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Now she wants to stay down South. - 1947
Three days after Jeanette Walters, whom you see here, and her family were evacuated from bomb shattered Hull their house was hit and destroyed. It meant for Jeanette the end of her old life and the beginning of a new. But she did not welcome the change. Not at any rate for the first four years. In August, 1942, she went to live at Workington. She went to do war work in a woollen mill at Maryport, weaving materials for Army and Royal Air Force uniforms. The work was hard and poorly paid, and Jeanette wanted to be a dress designer. She had hoped to make dress designing her career, starting off by learning dressmaking she had already begun a designer’s course at the College of Art, Hull, when war and bombs tore her ambitions to shreds.
Two and a half years in the woollen mills with the consolation of knowing that even though she did not like the work it was essential and vital to the war effort. Then came a spell in a grocer’s shop. This did not appeal to Jeanette at ll.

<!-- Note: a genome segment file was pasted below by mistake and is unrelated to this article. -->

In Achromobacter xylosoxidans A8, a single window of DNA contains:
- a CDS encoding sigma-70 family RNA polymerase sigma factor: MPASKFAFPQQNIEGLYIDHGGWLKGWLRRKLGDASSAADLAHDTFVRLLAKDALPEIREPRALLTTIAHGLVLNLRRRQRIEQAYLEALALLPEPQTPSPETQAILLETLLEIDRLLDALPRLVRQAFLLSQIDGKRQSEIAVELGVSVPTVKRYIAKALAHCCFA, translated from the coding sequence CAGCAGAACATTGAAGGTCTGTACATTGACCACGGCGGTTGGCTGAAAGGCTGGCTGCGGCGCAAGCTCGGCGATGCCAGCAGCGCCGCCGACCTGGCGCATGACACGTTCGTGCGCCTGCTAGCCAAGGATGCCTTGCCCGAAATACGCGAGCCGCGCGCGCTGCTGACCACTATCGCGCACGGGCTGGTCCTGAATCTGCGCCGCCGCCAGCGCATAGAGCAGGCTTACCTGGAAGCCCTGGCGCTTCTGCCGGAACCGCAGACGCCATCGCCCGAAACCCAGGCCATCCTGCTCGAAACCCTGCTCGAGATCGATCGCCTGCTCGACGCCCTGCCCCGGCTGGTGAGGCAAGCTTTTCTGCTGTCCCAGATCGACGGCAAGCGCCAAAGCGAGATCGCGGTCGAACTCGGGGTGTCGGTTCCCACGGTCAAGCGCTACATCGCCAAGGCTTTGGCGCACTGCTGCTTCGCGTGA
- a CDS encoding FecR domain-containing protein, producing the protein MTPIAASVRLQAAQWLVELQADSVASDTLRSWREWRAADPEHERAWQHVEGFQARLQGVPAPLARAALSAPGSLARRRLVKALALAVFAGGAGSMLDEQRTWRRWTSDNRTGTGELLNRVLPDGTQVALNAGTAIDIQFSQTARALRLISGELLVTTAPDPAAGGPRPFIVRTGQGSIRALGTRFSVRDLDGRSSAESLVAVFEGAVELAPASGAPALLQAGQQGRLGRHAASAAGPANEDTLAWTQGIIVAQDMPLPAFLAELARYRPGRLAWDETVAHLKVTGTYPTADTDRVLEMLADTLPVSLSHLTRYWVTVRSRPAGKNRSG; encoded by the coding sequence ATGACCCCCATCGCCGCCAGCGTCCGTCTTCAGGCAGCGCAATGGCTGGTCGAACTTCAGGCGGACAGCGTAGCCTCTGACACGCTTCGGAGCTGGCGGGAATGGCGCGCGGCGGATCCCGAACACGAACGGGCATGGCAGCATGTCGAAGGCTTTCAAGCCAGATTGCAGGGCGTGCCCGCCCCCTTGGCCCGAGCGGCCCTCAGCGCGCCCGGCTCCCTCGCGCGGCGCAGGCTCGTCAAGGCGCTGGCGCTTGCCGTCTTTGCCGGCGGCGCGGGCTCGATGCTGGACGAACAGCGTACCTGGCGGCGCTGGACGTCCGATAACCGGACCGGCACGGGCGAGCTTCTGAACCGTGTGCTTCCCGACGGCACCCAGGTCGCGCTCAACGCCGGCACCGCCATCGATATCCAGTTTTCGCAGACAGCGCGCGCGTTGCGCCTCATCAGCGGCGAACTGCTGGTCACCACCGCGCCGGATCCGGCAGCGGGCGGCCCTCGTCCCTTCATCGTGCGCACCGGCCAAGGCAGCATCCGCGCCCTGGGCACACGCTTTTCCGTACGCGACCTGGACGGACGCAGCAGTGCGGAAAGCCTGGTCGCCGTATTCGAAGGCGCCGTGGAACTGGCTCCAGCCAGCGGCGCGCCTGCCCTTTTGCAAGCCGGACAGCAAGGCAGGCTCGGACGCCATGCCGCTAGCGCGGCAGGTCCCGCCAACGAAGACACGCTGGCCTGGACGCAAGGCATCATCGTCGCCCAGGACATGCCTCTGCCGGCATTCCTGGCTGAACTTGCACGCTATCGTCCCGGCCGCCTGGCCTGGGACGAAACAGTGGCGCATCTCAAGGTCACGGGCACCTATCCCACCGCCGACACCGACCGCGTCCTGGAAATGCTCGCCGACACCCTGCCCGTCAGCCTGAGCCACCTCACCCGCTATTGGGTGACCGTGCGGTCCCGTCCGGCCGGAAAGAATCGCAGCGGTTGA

What was more she did not like living in Cumberland. When she heard about the Bata factory and the chance to train offered to local girls she immediately jumped at the chance.
She confesses now, “It was not so much that I was interested in the work at that time but it seemed a great opportunity to get away from work I did not like”.
So she came to East Tilbury and started on the conveyor in Dept 322. She has not changed her department but after two weeks went on the top-cutting machine where she still is.
At first East Tilbury did not appeal very much to her. She says, “The people seemed stand -offish and they seemed to resent us coming at all. But maybe I only imagined that.”
As time went on she became interested in the work, and in the people, or at least some of them. She always was keen on football, now she became a prominent supporter of the Bata “A” team. She also began to take an interest in motor cycling, which was new to her.
She told Bata Record, “I thought I would go back to dress designing after the war, but now I feel I want to live down here always.”
Her other interests are dancing and good music, especially Mozart.
JEANETTE WALTERS
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